Fast-food shops on your way to work may contribute to obesity

In a new study, researchers found fast-food stores available near residences and commute routes had a strong link with body mass index (BMI), the major index of overweight and obesity.

The research was conducted by a team from Arizona State University.

Previous research has revealed links between the food stores available in residential neighborhoods and residents’ health outcomes, including BMI.

However, few prior studies have also included food stores near workplaces, and none have examined food options along commuter routes.

In the study, the team examined how the number of different types of food stores available near residences, commute routes, and workplaces influences people body weight.

They analyzed data from 710 elementary school employees in New Orleans, Louisiana.

They showed that a greater number of fast-food restaurants near the commute route was associated with higher BMI.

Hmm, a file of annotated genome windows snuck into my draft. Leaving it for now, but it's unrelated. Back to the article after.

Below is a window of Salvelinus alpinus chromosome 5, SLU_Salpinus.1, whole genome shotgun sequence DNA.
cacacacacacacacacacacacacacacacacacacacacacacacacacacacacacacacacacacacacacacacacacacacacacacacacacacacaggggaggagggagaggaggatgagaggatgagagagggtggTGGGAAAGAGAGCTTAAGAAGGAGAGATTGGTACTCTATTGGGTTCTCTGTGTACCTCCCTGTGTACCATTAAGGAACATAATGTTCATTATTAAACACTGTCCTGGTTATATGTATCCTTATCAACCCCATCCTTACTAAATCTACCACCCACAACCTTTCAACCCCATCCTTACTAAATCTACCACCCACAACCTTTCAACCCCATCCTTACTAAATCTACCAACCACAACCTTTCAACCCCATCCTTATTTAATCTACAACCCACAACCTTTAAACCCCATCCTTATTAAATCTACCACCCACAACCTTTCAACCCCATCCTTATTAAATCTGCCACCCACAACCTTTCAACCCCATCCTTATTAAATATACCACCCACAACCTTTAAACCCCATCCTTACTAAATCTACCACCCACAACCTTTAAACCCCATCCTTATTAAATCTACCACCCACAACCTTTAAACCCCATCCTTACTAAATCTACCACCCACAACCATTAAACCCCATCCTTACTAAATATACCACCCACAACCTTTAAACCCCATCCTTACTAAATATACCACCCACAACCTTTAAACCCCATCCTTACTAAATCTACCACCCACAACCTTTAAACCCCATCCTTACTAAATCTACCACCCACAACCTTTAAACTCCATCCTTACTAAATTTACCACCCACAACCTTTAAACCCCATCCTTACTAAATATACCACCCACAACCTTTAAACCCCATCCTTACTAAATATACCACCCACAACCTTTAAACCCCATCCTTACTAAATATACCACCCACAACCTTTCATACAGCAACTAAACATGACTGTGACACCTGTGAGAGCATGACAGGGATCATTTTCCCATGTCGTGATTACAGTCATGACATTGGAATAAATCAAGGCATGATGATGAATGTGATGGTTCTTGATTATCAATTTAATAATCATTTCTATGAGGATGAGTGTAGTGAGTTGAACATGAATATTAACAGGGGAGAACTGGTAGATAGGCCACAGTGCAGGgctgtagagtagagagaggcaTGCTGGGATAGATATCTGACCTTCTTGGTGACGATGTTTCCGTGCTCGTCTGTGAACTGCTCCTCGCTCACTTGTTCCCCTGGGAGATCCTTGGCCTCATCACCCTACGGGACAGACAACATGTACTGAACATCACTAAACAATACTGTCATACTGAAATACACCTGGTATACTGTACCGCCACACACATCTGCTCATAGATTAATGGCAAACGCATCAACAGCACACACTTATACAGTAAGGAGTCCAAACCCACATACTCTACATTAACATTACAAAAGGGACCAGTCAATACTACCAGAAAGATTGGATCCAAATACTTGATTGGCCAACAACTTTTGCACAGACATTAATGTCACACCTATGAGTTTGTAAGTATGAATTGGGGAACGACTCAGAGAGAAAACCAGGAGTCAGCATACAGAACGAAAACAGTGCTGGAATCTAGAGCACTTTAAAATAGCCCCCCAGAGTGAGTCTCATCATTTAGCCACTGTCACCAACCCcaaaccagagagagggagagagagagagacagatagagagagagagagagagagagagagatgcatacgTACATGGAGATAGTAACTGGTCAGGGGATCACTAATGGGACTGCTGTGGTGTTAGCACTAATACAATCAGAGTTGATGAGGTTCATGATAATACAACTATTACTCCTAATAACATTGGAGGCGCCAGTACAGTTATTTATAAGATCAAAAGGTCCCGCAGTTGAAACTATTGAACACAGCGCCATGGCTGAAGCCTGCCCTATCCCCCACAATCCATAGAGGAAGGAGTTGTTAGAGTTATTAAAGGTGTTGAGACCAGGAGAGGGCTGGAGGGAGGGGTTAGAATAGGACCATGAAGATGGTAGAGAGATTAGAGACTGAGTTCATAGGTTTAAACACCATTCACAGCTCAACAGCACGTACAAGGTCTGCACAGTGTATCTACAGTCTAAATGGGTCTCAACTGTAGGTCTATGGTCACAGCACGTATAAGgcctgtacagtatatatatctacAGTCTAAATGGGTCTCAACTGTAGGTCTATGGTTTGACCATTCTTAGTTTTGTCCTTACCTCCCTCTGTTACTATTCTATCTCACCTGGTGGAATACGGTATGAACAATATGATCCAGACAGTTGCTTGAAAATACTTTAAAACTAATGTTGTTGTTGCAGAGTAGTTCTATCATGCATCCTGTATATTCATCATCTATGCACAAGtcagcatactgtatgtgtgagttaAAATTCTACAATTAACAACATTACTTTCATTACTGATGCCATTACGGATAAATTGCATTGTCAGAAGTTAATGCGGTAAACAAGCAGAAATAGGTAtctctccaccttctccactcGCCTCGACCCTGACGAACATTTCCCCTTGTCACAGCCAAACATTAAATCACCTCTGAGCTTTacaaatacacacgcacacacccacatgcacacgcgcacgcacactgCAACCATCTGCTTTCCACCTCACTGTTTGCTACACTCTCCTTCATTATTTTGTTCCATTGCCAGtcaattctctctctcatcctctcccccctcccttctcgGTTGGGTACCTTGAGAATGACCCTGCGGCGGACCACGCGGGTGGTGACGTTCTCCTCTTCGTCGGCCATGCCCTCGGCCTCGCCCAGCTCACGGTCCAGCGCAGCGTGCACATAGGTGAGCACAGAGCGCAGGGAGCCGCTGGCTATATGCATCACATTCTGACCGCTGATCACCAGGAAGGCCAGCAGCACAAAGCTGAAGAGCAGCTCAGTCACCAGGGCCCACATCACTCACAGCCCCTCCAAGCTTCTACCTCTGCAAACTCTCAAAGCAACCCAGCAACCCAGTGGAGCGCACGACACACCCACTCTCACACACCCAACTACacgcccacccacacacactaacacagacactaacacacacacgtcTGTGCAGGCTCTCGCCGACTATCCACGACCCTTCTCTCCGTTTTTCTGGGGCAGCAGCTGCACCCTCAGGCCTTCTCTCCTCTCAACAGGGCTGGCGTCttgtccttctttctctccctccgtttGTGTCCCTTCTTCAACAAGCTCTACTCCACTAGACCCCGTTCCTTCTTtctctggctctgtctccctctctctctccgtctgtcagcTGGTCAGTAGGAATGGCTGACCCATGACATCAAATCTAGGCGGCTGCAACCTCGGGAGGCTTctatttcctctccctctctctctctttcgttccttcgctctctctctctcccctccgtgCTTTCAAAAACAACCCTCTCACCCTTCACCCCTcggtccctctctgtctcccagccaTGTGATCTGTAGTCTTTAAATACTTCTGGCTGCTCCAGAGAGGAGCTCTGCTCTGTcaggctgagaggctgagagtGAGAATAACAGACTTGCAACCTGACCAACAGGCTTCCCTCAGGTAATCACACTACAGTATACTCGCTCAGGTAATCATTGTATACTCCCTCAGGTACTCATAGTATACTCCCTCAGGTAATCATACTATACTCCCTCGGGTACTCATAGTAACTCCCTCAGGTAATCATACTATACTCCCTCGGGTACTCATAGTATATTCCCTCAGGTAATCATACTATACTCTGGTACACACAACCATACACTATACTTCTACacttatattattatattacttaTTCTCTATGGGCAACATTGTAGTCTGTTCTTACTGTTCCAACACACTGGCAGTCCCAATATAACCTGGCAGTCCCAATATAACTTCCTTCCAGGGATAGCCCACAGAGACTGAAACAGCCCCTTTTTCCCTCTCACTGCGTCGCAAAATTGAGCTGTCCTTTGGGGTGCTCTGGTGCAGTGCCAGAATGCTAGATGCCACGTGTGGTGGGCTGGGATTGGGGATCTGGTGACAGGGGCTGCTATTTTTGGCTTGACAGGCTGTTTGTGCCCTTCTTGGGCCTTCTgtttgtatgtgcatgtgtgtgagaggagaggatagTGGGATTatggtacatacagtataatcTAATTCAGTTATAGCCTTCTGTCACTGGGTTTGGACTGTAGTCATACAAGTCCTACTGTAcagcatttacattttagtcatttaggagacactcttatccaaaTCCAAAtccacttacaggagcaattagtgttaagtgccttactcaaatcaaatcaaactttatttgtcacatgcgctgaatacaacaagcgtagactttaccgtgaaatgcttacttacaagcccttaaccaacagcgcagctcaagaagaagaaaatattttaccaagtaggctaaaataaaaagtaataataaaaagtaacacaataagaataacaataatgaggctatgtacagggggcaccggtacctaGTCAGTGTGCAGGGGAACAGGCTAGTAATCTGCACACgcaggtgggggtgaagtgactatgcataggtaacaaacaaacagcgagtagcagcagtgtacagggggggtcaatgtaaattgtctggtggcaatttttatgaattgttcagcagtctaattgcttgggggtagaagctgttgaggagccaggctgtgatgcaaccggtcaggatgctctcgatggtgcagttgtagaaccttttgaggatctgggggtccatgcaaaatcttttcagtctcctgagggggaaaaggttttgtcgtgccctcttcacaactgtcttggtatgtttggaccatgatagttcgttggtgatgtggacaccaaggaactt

Higher BMI was also linked to a greater number of supermarkets, grocery stores, and fast-food restaurants near residences, while a greater number of full-service restaurants near residences was linked to lower BMI.

The analysis did not find any links between BMI and the food stores available near workplaces.

The author notes that these findings highlight the need to consider multiple environmental factors when examining contributors to BMI.

Future research could explore individuals’ exact commute routes and food-purchasing habits along those routes, as well as looking at health outcomes beyond BMI.

A deeper understanding of these factors could help inform interventions to promote better health outcomes.

The team says in people daily lives, they are exposed to several healthy and unhealthy food choices, which has an impact on BMI.

The availability and variety of fast-food restaurants along the commute create endless opportunities for a quick, cheap, and unhealthy meal, which results in higher BMI.

The lead author of the study is Adriana Dornelles of Arizona State University, U.S.

The study is published in the open-access journal PLOS ONE.

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